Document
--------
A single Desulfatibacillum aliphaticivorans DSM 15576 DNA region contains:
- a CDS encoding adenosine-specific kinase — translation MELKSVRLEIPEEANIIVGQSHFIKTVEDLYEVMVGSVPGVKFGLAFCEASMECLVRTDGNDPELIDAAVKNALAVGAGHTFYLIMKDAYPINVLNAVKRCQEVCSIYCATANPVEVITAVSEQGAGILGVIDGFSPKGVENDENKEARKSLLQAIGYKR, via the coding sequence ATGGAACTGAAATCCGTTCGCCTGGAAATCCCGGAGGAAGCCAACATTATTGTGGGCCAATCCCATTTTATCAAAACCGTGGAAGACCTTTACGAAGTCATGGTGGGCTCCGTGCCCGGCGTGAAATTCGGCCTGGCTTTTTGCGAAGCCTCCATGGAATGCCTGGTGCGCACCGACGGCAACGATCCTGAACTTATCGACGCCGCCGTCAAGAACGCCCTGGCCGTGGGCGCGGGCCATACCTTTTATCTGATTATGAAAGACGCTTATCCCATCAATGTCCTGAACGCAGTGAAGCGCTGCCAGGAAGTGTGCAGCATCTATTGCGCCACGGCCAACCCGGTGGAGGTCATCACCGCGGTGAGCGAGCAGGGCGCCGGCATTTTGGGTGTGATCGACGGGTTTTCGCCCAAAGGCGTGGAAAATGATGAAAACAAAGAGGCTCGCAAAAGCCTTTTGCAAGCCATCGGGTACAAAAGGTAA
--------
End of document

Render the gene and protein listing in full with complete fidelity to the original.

A single Desulfatibacillum aliphaticivorans DSM 15576 DNA region contains:
- a CDS encoding adenosine-specific kinase — translation MELKSVRLEIPEEANIIVGQSHFIKTVEDLYEVMVGSVPGVKFGLAFCEASMECLVRTDGNDPELIDAAVKNALAVGAGHTFYLIMKDAYPINVLNAVKRCQEVCSIYCATANPVEVITAVSEQGAGILGVIDGFSPKGVENDENKEARKSLLQAIGYKR, via the coding sequence ATGGAACTGAAATCCGTTCGCCTGGAAATCCCGGAGGAAGCCAACATTATTGTGGGCCAATCCCATTTTATCAAAACCGTGGAAGACCTTTACGAAGTCATGGTGGGCTCCGTGCCCGGCGTGAAATTCGGCCTGGCTTTTTGCGAAGCCTCCATGGAATGCCTGGTGCGCACCGACGGCAACGATCCTGAACTTATCGACGCCGCCGTCAAGAACGCCCTGGCCGTGGGCGCGGGCCATACCTTTTATCTGATTATGAAAGACGCTTATCCCATCAATGTCCTGAACGCAGTGAAGCGCTGCCAGGAAGTGTGCAGCATCTATTGCGCCACGGCCAACCCGGTGGAGGTCATCACCGCGGTGAGCGAGCAGGGCGCCGGCATTTTGGGTGTGATCGACGGGTTTTCGCCCAAAGGCGTGGAAAATGATGAAAACAAAGAGGCTCGCAAAAGCCTTTTGCAAGCCATCGGGTACAAAAGGTAA